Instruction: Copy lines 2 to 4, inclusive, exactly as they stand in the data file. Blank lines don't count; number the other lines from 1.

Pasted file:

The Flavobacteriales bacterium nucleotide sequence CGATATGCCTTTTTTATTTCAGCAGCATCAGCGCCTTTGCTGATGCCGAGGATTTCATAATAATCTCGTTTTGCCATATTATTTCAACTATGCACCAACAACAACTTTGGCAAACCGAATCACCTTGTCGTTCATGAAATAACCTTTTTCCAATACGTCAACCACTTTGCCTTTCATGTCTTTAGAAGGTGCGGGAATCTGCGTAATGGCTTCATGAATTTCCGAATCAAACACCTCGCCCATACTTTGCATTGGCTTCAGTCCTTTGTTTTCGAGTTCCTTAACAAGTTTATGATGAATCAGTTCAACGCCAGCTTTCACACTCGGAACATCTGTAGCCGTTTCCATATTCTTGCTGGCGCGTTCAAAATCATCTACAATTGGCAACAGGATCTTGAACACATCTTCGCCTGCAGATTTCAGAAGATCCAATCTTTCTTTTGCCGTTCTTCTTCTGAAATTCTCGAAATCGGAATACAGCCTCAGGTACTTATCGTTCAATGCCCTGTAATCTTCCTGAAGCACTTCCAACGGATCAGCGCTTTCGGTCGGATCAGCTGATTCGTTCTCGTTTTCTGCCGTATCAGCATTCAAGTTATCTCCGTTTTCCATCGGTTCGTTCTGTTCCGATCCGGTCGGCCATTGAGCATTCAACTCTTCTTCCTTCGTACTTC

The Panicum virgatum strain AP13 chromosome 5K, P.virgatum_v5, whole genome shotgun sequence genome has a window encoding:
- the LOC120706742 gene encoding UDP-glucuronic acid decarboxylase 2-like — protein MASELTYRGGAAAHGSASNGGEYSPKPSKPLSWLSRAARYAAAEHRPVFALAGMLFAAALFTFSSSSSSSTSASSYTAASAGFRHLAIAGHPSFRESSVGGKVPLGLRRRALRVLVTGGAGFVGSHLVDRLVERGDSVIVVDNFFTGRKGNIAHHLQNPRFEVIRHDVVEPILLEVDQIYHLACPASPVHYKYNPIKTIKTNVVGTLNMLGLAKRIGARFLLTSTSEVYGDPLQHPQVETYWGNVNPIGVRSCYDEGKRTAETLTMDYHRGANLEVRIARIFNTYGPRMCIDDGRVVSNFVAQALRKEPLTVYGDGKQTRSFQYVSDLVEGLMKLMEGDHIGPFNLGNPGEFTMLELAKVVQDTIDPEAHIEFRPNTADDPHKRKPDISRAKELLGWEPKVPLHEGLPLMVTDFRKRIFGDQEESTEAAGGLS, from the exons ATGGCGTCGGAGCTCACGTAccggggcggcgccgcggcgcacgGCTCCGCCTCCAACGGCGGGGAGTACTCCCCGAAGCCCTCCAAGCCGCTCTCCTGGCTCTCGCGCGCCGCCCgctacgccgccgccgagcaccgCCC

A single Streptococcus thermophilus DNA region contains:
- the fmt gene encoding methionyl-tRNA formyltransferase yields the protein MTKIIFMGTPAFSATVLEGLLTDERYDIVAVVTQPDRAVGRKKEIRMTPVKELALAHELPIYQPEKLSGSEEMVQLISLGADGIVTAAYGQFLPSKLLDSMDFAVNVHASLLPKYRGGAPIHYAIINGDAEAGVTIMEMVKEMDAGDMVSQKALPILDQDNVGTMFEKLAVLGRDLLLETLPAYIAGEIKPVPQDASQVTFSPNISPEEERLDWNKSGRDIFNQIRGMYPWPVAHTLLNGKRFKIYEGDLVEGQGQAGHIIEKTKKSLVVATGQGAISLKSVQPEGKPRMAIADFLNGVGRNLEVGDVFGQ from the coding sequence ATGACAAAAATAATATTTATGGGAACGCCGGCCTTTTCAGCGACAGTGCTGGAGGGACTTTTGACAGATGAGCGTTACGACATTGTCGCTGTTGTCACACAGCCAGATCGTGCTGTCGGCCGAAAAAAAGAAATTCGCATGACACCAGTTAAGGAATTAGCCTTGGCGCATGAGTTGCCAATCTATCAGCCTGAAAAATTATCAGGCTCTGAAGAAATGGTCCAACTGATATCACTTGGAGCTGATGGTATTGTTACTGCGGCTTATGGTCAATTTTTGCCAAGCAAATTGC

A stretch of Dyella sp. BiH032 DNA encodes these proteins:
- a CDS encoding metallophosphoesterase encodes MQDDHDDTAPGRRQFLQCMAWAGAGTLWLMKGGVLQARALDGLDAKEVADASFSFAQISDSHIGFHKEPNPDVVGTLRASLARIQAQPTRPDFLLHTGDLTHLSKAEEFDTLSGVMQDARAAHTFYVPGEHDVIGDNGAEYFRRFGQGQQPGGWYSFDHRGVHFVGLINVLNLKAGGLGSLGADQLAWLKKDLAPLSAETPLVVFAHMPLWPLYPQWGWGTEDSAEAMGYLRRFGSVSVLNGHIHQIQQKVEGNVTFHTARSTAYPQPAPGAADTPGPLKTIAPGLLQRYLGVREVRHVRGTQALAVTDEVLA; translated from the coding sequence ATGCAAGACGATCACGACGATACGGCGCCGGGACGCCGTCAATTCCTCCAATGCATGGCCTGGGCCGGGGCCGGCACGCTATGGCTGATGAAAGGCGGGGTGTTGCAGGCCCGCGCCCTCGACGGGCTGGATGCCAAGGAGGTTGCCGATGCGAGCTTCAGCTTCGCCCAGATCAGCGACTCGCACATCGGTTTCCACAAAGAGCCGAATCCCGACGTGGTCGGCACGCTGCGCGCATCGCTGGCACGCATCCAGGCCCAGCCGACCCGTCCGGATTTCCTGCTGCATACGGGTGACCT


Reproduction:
The Panicum virgatum strain AP13 chromosome 5K, P.virgatum_v5, whole genome shotgun sequence genome has a window encoding:
- the LOC120706742 gene encoding UDP-glucuronic acid decarboxylase 2-like — protein MASELTYRGGAAAHGSASNGGEYSPKPSKPLSWLSRAARYAAAEHRPVFALAGMLFAAALFTFSSSSSSSTSASSYTAASAGFRHLAIAGHPSFRESSVGGKVPLGLRRRALRVLVTGGAGFVGSHLVDRLVERGDSVIVVDNFFTGRKGNIAHHLQNPRFEVIRHDVVEPILLEVDQIYHLACPASPVHYKYNPIKTIKTNVVGTLNMLGLAKRIGARFLLTSTSEVYGDPLQHPQVETYWGNVNPIGVRSCYDEGKRTAETLTMDYHRGANLEVRIARIFNTYGPRMCIDDGRVVSNFVAQALRKEPLTVYGDGKQTRSFQYVSDLVEGLMKLMEGDHIGPFNLGNPGEFTMLELAKVVQDTIDPEAHIEFRPNTADDPHKRKPDISRAKELLGWEPKVPLHEGLPLMVTDFRKRIFGDQEESTEAAGGLS, from the exons ATGGCGTCGGAGCTCACGTAccggggcggcgccgcggcgcacgGCTCCGCCTCCAACGGCGGGGAGTACTCCCCGAAGCCCTCCAAGCCGCTCTCCTGGCTCTCGCGCGCCGCCCgctacgccgccgccgagcaccgCCC

A single Streptococcus thermophilus DNA region contains: